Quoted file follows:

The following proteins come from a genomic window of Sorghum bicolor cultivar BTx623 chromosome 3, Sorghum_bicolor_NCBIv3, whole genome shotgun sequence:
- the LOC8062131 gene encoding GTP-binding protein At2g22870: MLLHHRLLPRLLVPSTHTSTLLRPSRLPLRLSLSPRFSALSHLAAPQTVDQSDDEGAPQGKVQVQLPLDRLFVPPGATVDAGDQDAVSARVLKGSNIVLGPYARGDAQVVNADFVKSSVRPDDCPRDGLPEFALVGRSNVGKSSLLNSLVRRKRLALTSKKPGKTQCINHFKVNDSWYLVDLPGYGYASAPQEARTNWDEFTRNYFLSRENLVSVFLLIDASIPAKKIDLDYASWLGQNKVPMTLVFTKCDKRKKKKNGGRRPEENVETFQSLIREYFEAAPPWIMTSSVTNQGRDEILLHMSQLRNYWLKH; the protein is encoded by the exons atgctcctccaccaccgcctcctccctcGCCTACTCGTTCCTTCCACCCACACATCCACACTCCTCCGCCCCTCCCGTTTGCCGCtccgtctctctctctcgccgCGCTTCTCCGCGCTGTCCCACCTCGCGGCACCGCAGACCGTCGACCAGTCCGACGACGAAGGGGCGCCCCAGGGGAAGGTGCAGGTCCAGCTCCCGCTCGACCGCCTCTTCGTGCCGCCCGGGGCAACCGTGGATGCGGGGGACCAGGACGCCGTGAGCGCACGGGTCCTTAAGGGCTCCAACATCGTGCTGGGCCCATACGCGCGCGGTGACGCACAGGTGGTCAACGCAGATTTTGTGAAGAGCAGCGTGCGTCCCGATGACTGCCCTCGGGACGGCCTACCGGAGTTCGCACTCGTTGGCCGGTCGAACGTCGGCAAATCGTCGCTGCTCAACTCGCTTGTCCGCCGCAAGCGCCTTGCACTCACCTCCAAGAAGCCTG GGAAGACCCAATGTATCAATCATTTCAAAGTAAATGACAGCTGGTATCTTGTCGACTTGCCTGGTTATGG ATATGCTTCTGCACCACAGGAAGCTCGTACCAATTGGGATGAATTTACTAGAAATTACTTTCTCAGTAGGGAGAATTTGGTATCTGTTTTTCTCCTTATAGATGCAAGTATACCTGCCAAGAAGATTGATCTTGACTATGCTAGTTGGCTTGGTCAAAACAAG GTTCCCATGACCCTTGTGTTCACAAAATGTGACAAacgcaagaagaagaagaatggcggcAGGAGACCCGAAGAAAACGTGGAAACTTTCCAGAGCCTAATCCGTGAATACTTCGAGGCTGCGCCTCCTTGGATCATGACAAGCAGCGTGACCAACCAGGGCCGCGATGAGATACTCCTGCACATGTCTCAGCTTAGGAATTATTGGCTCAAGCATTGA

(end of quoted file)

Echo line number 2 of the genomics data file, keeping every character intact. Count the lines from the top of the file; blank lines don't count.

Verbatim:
- the LOC8062131 gene encoding GTP-binding protein At2g22870: MLLHHRLLPRLLVPSTHTSTLLRPSRLPLRLSLSPRFSALSHLAAPQTVDQSDDEGAPQGKVQVQLPLDRLFVPPGATVDAGDQDAVSARVLKGSNIVLGPYARGDAQVVNADFVKSSVRPDDCPRDGLPEFALVGRSNVGKSSLLNSLVRRKRLALTSKKPGKTQCINHFKVNDSWYLVDLPGYGYASAPQEARTNWDEFTRNYFLSRENLVSVFLLIDASIPAKKIDLDYASWLGQNKVPMTLVFTKCDKRKKKKNGGRRPEENVETFQSLIREYFEAAPPWIMTSSVTNQGRDEILLHMSQLRNYWLKH; the protein is encoded by the exons atgctcctccaccaccgcctcctccctcGCCTACTCGTTCCTTCCACCCACACATCCACACTCCTCCGCCCCTCCCGTTTGCCGCtccgtctctctctctcgccgCGCTTCTCCGCGCTGTCCCACCTCGCGGCACCGCAGACCGTCGACCAGTCCGACGACGAAGGGGCGCCCCAGGGGAAGGTGCAGGTCCAGCTCCCGCTCGACCGCCTCTTCGTGCCGCCCGGGGCAACCGTGGATGCGGGGGACCAGGACGCCGTGAGCGCACGGGTCCTTAAGGGCTCCAACATCGTGCTGGGCCCATACGCGCGCGGTGACGCACAGGTGGTCAACGCAGATTTTGTGAAGAGCAGCGTGCGTCCCGATGACTGCCCTCGGGACGGCCTACCGGAGTTCGCACTCGTTGGCCGGTCGAACGTCGGCAAATCGTCGCTGCTCAACTCGCTTGTCCGCCGCAAGCGCCTTGCACTCACCTCCAAGAAGCCTG GGAAGACCCAATGTATCAATCATTTCAAAGTAAATGACAGCTGGTATCTTGTCGACTTGCCTGGTTATGG ATATGCTTCTGCACCACAGGAAGCTCGTACCAATTGGGATGAATTTACTAGAAATTACTTTCTCAGTAGGGAGAATTTGGTATCTGTTTTTCTCCTTATAGATGCAAGTATACCTGCCAAGAAGATTGATCTTGACTATGCTAGTTGGCTTGGTCAAAACAAG GTTCCCATGACCCTTGTGTTCACAAAATGTGACAAacgcaagaagaagaagaatggcggcAGGAGACCCGAAGAAAACGTGGAAACTTTCCAGAGCCTAATCCGTGAATACTTCGAGGCTGCGCCTCCTTGGATCATGACAAGCAGCGTGACCAACCAGGGCCGCGATGAGATACTCCTGCACATGTCTCAGCTTAGGAATTATTGGCTCAAGCATTGA